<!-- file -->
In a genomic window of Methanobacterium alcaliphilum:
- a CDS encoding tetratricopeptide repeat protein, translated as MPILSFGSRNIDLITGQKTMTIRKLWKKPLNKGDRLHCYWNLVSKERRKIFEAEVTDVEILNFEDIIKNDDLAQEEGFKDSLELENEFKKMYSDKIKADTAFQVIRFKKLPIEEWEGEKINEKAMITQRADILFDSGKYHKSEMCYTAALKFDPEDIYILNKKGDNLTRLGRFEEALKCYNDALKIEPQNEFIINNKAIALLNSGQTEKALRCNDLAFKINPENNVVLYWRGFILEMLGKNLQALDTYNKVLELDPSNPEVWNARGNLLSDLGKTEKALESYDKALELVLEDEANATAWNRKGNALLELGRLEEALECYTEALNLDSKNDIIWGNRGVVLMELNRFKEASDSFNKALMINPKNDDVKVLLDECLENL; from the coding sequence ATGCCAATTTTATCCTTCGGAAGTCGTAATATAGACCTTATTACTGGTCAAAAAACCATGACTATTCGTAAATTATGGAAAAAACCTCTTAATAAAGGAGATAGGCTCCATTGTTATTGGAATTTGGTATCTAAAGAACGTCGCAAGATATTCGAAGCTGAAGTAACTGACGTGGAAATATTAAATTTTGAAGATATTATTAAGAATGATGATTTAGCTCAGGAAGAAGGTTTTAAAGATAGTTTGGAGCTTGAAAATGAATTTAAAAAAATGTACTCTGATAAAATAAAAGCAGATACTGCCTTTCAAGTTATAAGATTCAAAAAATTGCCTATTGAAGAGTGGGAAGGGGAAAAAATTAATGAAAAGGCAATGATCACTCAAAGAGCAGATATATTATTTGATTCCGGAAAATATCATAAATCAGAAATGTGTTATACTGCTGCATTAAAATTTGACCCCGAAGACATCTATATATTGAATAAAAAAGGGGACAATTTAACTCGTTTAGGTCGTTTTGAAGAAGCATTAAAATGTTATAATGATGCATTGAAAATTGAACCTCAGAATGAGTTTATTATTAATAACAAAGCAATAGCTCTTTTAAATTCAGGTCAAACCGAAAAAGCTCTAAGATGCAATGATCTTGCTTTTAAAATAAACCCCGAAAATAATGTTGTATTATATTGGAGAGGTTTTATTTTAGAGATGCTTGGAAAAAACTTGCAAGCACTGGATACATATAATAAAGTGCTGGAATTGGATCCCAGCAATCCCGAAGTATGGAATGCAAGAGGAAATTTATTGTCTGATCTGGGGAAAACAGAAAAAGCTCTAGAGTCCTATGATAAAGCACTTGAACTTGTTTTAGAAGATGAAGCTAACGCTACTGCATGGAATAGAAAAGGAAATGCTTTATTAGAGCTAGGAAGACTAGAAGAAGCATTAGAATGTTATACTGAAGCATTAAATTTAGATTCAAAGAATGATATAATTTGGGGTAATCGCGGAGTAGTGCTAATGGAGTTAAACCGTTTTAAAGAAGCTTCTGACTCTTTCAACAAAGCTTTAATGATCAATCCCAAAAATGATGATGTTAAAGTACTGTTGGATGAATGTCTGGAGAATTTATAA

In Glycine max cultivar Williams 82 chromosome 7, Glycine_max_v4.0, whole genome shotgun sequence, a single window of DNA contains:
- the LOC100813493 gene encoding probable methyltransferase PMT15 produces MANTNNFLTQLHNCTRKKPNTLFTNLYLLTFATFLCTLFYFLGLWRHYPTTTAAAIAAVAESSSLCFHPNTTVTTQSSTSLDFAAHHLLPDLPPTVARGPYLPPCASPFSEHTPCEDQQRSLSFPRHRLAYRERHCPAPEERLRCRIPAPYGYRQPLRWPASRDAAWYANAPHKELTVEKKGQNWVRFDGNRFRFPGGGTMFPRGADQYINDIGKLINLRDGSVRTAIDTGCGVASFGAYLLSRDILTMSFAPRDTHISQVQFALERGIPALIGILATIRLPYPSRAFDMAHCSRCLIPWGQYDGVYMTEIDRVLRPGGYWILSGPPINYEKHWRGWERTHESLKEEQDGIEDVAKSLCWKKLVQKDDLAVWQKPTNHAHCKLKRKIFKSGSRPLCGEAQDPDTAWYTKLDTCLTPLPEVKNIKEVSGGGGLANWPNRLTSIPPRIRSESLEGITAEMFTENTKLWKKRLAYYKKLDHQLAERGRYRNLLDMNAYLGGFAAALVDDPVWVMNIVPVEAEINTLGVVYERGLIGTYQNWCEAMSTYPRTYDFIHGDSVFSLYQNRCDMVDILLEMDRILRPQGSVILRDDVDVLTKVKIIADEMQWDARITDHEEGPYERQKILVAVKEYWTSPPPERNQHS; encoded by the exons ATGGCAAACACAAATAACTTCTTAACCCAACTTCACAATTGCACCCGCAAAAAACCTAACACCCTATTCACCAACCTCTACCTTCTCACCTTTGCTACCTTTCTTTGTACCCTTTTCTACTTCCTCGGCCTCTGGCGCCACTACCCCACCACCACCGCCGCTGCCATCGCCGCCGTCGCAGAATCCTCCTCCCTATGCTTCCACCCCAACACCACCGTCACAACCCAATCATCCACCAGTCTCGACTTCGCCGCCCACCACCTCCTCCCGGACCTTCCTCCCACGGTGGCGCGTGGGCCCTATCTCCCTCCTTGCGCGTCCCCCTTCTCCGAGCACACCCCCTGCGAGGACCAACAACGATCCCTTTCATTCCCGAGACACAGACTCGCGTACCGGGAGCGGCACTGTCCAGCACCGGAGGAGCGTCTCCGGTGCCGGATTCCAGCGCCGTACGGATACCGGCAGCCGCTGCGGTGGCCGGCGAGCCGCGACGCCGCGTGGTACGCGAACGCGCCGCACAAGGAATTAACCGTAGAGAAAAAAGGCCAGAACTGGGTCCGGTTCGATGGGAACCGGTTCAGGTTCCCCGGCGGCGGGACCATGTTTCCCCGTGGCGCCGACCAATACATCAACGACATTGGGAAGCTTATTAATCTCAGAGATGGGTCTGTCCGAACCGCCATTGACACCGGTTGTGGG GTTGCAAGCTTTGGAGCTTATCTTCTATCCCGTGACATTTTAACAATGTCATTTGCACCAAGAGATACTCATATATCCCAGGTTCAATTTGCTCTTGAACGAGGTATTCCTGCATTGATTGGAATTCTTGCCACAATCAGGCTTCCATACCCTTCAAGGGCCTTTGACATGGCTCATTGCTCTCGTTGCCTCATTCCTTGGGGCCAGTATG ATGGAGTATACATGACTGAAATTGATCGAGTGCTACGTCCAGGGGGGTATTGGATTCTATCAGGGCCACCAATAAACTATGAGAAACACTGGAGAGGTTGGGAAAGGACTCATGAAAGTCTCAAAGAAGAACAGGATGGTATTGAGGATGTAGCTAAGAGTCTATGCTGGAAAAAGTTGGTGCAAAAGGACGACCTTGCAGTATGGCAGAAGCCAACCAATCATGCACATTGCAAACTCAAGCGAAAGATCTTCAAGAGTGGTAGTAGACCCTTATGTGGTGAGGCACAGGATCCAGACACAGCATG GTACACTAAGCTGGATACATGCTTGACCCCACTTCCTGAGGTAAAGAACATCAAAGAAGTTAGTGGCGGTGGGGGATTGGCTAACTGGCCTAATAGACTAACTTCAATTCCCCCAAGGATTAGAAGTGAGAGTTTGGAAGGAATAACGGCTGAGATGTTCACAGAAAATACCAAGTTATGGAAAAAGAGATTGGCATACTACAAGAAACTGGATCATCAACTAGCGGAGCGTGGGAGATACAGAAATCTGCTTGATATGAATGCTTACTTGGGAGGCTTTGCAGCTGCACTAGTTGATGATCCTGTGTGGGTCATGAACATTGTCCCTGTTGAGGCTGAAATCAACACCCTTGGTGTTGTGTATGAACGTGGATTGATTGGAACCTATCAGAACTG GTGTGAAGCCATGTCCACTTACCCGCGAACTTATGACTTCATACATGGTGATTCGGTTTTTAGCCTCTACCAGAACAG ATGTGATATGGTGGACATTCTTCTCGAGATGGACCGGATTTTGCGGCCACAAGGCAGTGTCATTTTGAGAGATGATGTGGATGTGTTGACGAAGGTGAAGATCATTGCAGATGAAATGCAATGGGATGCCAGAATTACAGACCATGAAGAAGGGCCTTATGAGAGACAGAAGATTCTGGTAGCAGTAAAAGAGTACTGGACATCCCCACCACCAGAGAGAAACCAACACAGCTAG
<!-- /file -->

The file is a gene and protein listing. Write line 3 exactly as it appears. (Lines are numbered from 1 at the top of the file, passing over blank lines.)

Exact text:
In Glycine max cultivar Williams 82 chromosome 7, Glycine_max_v4.0, whole genome shotgun sequence, a single window of DNA contains: